Five talking points from stage nine of the Tour de France

Uran wins it with one gear, Porte and G crash out and Froome survives a hectic day

Rigoberto Uran winds back the clock

Former Giro d’Italia podium finisher Rigoberto Uran, took the plaudits and broke his Tour de France duck with a photo finish sprint.

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In a turn of unfortunate events, the Colombian found himself stuck in one gear after his electronic shifting stopped working when he avoided the Richie Porte crash.

With the race nearing its climax there was no time for Uran to make the change to a new bike and was forced to make do with what he had.

In a reduced bunch sprint Uran wound his attack from far out and timed it perfectly as he narrowly beat Warren Barguil over the line to break French hearts.

After two years without a WorldTour win, Cannondale-Drapac have well and truly broken the curse with two Grand Tour stage victories this year, after Pierre Rolland won in the Giro d’Italia

Richie Porte and Geraint Thomas crash out

Richie Porte. Photo : Yuzuru SUNADA

The wet roads of the Col de la Biche and the Mont du Chat wreaked havoc in the peloton and made a victims of Richie Porte and Geraint Thomas.

Considered by many as the closest rival to Chris Froome, Richie Porte left the race after crashing on the descent of the Mont du Chat as he misjudged a bend and rode onto the verge.

Crashing to the tarmac he brought down fellow GC hope Dan Martin (Quick-Step Floors). Unlike Martin, the Australian didn’t get back up after crashing hard on his right shoulder.

One of the more influential riders in the race, Thomas’s exit with a collarbone fracture will go some way to deciding whether Team Sky make it to Paris in yellow or not.

Thomas, who had worn the yellow jersey after his stage one victory, was caught off guard by a stunning attack by Ag2r on the descent of the day’s first major test and paid the price after coming down when Rafal Majka (Bora-Hansgrohe) crashed in front of him.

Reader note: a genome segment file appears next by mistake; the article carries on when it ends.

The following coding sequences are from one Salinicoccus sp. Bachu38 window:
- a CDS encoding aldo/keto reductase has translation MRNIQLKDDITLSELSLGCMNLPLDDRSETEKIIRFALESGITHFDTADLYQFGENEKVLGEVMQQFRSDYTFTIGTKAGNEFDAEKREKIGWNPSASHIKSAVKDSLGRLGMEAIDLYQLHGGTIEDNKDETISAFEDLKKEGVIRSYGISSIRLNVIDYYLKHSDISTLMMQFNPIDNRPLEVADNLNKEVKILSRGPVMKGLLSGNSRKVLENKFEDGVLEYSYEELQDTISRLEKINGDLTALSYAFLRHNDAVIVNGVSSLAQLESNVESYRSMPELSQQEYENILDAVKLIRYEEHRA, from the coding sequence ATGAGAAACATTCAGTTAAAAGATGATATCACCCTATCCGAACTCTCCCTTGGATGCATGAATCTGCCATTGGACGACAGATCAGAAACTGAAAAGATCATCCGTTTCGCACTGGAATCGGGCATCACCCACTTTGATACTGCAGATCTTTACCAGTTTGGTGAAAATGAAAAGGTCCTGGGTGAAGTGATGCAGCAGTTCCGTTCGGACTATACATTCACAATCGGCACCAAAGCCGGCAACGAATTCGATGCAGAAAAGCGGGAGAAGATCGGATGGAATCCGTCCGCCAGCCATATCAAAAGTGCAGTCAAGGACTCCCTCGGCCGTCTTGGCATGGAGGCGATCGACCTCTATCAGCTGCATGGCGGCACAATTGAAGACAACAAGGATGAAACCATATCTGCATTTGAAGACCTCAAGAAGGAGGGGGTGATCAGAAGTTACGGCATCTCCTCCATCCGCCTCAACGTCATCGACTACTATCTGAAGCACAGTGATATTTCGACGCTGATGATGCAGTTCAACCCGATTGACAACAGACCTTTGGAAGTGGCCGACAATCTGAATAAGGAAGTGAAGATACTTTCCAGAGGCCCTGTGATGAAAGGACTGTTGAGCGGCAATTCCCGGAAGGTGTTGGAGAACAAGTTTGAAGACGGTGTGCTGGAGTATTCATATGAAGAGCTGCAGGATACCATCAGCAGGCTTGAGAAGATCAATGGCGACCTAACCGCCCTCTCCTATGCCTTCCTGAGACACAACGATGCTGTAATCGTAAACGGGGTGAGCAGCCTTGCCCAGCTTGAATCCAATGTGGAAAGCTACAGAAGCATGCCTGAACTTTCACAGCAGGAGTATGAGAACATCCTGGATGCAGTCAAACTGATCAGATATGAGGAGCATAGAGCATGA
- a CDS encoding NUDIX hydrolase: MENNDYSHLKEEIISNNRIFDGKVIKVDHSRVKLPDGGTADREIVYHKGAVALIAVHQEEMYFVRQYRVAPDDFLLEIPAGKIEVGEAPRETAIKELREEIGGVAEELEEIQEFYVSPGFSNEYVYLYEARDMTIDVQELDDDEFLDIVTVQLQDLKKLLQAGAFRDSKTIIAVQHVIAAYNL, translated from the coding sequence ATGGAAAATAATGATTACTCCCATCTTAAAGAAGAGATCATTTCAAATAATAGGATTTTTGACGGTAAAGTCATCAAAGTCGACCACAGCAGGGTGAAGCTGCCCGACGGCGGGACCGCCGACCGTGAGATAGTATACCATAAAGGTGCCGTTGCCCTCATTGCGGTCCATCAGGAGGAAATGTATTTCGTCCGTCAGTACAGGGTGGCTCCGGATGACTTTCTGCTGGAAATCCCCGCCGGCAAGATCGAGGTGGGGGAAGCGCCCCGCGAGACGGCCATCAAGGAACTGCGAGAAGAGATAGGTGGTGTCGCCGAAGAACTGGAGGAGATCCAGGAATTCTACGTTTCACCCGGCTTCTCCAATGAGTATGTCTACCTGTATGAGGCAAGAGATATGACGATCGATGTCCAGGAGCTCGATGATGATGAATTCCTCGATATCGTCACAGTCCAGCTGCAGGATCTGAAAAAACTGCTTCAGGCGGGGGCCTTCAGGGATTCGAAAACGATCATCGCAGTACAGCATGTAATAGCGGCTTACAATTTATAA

His absence was felt by Chris Froome who was suffering at that stage too as he struggled to control a GC group that was left behind.

That absence will continue to be felt as Froome now faces two weeks of racing without his main lieutenant towing him along.

Romain Bardet and Ag2r La Modiale play their wildcard

Romain Bardet on stage nine of the 2017 Tour de France (Sunada)

In incredible scenes, the French team that’s based in today’s region used their insider knowledge to stage a two pronged attack on the slippery descents of Col de la Biche.

With a surprise move Romain Bardet‘s men split apart the race 67km into today’s stage sending three riders up the road while also attacking the main GC group too.

The exciting tactics may have set the race alight but Ag2r felt the burden as they hit the Grand Colombier with the race slightly regrouping but it set a precedent for the final climb of the day where Bardet was expected to attack.

While the tactics didn’t pay off with a stage victory, Bardet gained considerable time on his podium rivals of Dan Martin and Nairo Quintana as he moved into third position.

Chris Froome survives tough day

Chris Froome successfully defended yellow on stage nine of the 2017 Tour de France (ASO)

While riders all around him were crashing out of the Tour, Froome showed that you don’t need to be the best rider to win, you just have to stay upright.

The Brit rode a fantastic race that had started out with him and his team losing control of the peloton thanks to a well worked attack by Ag2r La Mondiale. However, after regrouping Froome found himself alongside Fabio Aru, Nairo Quintana and Romain Bardet, and the race leader pushed the agenda.

It wasn’t long before Aru, Bardet and Froome were blazing down the Mont du Chat and working together to finish the race in a bunch sprint.

Normally this would be cause for celebration but after losing Geraint Thomas in a crash earlier on in the day, Froome will have mixed emotions.

Good etiquette lives on in the peloton

Suffering a mechanical on the ascent of the Mont du Chat, Froome was forced to change bikes and Fabio Aru decided to attack. However, in the hark back to the golden days of cycling the group slowed to await Froome’s return.

Aru was even chased down by Quintana and Porte and brought back, a scene in stark contrast to the former’s racing earlier in the year when he was perceived to have attacked Giro d’Italia winner Tom Dumoulin as he took a nature break along with a number of other contenders.

In classic British fashion, Froome returned the favour to Aru with some passive aggression as he body checked the Italian road champion on the following hair pin.

Froome was quick to apologise but make no mistake, the Team Sky man will probably remember Aru’s attack for some time.